Defense

November 6, 2015
 

F135 engine testing benefits F-35 fleet

Deidre Ortiz
Arnold AFB, Tenn.

Pratt & Whitney’s F135 engine, used in the F-35 Lightning II, successfully demonstrated hot-life capability during accelerated mission testing at AEDC. Pictured here is the engine during testing in the Engine Test Facility’s sea level 2 test cell.

The full hot-life capability of Pratt & Whitney’s F135 engine, which is used in the F-35 Lightning II, was successfully demonstrated during accelerated mission testing at the Arnold Engineering Development Complex.
Sponsored by the Air Force Engine Component Improvement Program office, the test focused mainly on the conventional takeoff and landing engine variant that powers the Air Force’s F-35A model. CTOL development represents a key milestone of the F135 program.
“Due to the component commonality across all three F-35 variant engines, the lessons learned will save costs for the entire fleet, including the (other) services and the non-U.S. participating countries,” said Michael Astahoff, the chief of the CIP branch for the Air Force.
The engine achieved 5,210 total accumulated cycles or more than seven years of operation in 235 days of testing. This is equivalent to approximately 1,200 F-35 missions.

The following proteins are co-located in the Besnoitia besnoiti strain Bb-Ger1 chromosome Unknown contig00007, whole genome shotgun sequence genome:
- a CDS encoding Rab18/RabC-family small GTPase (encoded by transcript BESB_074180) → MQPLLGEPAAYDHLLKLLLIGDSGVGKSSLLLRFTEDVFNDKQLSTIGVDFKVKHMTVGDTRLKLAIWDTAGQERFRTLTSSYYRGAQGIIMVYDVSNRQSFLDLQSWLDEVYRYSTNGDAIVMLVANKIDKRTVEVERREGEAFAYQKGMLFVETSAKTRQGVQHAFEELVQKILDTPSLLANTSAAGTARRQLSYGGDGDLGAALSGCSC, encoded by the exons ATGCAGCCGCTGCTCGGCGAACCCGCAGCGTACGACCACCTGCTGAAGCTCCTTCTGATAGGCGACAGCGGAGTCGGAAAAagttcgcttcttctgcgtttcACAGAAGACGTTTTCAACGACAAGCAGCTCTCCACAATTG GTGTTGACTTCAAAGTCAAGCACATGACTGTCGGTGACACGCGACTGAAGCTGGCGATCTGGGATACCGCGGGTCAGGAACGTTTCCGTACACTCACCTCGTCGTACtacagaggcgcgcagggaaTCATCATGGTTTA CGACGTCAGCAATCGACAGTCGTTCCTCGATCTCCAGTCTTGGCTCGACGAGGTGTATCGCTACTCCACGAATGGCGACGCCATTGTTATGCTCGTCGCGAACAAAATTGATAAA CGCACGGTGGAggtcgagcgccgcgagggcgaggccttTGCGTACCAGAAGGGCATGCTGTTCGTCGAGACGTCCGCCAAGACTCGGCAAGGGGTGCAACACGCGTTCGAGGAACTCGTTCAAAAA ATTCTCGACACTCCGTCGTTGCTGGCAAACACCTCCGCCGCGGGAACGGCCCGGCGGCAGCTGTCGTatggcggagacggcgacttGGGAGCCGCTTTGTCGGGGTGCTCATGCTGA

Accelerated mission testing is performed to evaluate reliability and maintainability performance of the engine over its life span. The testing is also used to identify potential issues before they are encountered by the operational fleet. During an AMT, engines accumulate hours under monitored conditions and accrue hours at a faster rate than when operating in the aircraft.
John Kelly, the deputy for operations of the Aeropropulsion Combined Test Force at AEDC, said that on average, 55 total accumulated cycles were achieved in a single day of testing, with the maximum number of 101 TACs in a day.
“That amounts to about 30 sorties in the field,” he said.
Advanced data from the test program has led to improvement opportunities aimed at determining the life cycle cost expectations for the entire F135 CTOL powered F-35 fleet.
In all, the F135 program has tested over 5,510 hours in five different test cells at AEDC.




All of this week's top headlines to your email every Friday.


 
 

 

Headlines – January 16, 2019

News For the first time in history, a US military service is working without pay – As Coast Guard paychecks went undelivered Jan. 15 as the result of an ongoing partial government shutdown, the service’s top officer urged its members to stay the course.   New defense intelligence assessment warns China nears critical military milestone...
 
 

News Briefs – January 16, 2019

Supreme Court rejects appeal over military burn pits The U.S. Supreme Court is rejecting appeals from military veterans who claim they suffer health problems because of open burn pits in Iraq and Afghanistan. The justices on Jan. 14 left in place a federal appeals court ruling that more than 60 lawsuits over the burn pits...
 
 
army-VR1

Virtual battlefield represents future of training

Army photograph by Bob Potter Soldiers prepare to operate training technologies during the STE User Assessment in Orlando, Fla., in March 2018. The assessment was part of an approach implemented by Maj. Gen. Maria R. Gervais to...